MR HISLOP AT OAMARU.
[per peess association.]
Oamaru, April 23,
The Hon T. W. Hislop, Minister of Education, addressed a public meeting here to-night. There was a large attendance, and the chair was occupied by the Mayor, Mr David Dunn, who was Mr Hislop's opponent at the recent byelecfcion for Oamaru. The address was in the main a reply to the views recently expressed here by Sir Robert Stout concerning Mr Hislop's own political conduct, and concerning the policy of Sir Harry Atkinson's Government. Sir R:, Stout had taunted Mr Hislop with being in effect opposed to liberal land laws, and had adduced as evidence in support of his taunt the circumstance that of twenty-eight divisions in Committee on the Land Bill in 1885 Mr Hislop had voted with him (Sir Robert) only in five. But, in his address to-night Mr Hislop showed that many of the divisions took place, not on matters of principle, but matters of detail, and on the point to which Sir Robert Stout now attached so much importance, the point that there should be no right of purchase under the perpetual lease system, Mr Hislop then voted with the ex-Premier. As to the policy of Sir H. Atkinson's Government being undemocratic, specially in regard to the Midland Railway land concessions and the management of the railways by Commissionei's, that assuredly was a strange charge to come from Sir R. Sfcouc, Ifc was the Stout-Vogel Government that had tried to commit the country to the notorious Meiggs contract, under which £67,00} a year was to have been paid in cash and 2,300,000 acres of land given to the contractors, And a.s to the Railway Commissioners, why, their- appointment was explicitly suggested in the speeches put in the mouth of the Governor at the opening of the sessions of 1884 and 1885 ; but, of course, what was undemocratic in the Atkinson Government was of quite another nature when done, as proposed to be done by the Stout-Yogel Ministry. It might be mentioned, too, that it was that Ministry who had tried to place another Public Department under the control of an undemocratic Board, namely, the Government Insurance Department, but their measure proved to be unworkable. As to the ex-Premier's charge that the present Government's land policy was undemocratic, because ib ■was left open to selectors to acquire the fee simple, when Sir R. Stout himself was Minister of Lands for one year in Sir G. Grey's Government, the freehold of 357,000 acres in the South Island was parted with, and in eighteen months the Grey Government parted with the freehold of 812,000 acres. , Then in Mr. Macandrew's Public Works Statement of 1878, Mr Stout being a member of the Government, pleasure was taken in the prospect or expectation of being able to sell nearly 4,000,000 acres in five years, or nearly half the area which it had take*n other Governments nearly fifty years to part with. Besides, the deferred' payment system had been brought in under an Atkinson Government. Mr Rolleston had introduced the perpetual leasing and had initiated the small grazing run system, while Sir R. Stout had deliberately allied himself with a gentleman, Sir J. Vogel, who had sneered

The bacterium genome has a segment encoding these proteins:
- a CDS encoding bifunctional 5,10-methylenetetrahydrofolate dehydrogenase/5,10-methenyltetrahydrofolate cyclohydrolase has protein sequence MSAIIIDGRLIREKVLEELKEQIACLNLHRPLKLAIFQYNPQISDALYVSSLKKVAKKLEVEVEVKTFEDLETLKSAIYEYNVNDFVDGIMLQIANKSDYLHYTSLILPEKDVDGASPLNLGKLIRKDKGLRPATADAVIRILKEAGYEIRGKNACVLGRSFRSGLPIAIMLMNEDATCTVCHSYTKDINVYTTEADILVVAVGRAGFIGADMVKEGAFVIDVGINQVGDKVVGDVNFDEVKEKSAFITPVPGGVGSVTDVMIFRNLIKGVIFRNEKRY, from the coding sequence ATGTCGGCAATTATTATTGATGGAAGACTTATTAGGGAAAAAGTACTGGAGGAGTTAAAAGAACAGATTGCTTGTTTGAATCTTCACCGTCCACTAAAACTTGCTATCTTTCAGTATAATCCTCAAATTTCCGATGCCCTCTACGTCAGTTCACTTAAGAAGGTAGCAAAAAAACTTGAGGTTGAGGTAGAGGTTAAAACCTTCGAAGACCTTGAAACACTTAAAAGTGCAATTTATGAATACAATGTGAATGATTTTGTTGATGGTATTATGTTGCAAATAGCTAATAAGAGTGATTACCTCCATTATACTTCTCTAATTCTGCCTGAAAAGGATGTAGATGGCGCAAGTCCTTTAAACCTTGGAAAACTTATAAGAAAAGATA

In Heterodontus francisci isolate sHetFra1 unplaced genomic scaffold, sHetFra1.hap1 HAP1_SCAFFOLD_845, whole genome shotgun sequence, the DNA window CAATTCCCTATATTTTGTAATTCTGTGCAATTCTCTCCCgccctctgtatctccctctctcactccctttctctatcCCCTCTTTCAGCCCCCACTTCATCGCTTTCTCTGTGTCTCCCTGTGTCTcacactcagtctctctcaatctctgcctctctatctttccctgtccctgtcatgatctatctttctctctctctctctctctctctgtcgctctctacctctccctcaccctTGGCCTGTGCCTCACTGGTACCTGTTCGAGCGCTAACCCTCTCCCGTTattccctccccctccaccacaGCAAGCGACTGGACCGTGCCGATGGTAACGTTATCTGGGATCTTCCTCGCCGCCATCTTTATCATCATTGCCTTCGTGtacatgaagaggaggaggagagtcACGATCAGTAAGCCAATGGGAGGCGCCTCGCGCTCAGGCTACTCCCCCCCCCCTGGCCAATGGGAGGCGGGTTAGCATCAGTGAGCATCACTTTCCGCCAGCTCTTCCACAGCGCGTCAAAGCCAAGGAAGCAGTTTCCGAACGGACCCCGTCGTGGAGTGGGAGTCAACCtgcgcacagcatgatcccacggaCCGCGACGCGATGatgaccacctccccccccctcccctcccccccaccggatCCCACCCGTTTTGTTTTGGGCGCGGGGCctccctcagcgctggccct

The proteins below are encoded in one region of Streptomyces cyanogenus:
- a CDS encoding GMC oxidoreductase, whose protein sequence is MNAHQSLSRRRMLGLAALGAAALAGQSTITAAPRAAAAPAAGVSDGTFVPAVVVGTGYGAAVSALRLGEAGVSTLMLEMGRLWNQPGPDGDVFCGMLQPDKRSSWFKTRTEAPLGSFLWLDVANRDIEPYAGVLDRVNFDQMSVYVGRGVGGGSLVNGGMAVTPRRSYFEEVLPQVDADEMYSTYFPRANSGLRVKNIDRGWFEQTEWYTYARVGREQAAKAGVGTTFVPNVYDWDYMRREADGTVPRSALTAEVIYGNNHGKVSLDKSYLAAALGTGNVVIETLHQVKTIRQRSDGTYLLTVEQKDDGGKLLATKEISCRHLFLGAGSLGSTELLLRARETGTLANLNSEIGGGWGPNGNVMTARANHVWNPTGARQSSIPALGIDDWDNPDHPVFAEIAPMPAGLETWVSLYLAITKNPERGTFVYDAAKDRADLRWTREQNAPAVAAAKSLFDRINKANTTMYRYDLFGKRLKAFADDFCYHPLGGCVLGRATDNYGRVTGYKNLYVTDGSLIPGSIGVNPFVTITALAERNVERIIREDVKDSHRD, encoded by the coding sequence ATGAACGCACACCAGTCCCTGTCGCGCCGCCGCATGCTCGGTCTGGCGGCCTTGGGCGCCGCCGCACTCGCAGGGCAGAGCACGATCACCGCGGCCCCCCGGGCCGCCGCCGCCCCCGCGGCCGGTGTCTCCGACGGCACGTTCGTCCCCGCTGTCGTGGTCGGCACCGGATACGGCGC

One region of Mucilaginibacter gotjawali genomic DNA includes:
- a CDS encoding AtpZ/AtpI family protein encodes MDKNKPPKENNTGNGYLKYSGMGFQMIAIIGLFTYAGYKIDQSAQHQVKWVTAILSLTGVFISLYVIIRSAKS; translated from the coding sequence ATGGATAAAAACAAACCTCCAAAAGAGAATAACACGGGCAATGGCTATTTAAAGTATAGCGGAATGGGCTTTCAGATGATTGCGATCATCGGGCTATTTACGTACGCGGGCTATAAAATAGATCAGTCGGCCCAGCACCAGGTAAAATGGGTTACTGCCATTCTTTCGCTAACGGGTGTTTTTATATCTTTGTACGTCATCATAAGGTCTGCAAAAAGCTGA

at these methods of settlement as idiotic fads. It was surely then, har,dly consistent in Sir R. Stout to taunt the present Government with being undemocratic in its policy—a policy which to bo sure, rendered possible purchase under perpetual lease, but only in deference to the senti-' ments of the people themselves, and which limited the area which a man could hold bo 640 acres of first-class and 20QO acres of second-class land, and under which, since March, 1888, 2594 persons had selected 541,000 acres, and in connection with which only ninety-eight transfers, affecting merely 24,000 acres, in the hands of small; holders, had taken place, showing that; dummy ism, another thing obliquely in; 1 sinuated against the policy of the present Government, was practically a thing un- j known. The other charges made against the present Government were similarly disposed of by Mr Hislop, -who was applauded frequently throughout his address,' and warmly cheered when he resumed his seat. A vote of thanks for the address and of confidence in Mr Hislop as member for Oamaru was carried by acclamation.
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POLITICAL., Ashburton Guardian, Volume VII, Issue 2409, 24 April 1890
POLITICAL. Ashburton Guardian, Volume VII, Issue 2409, 24 April 1890
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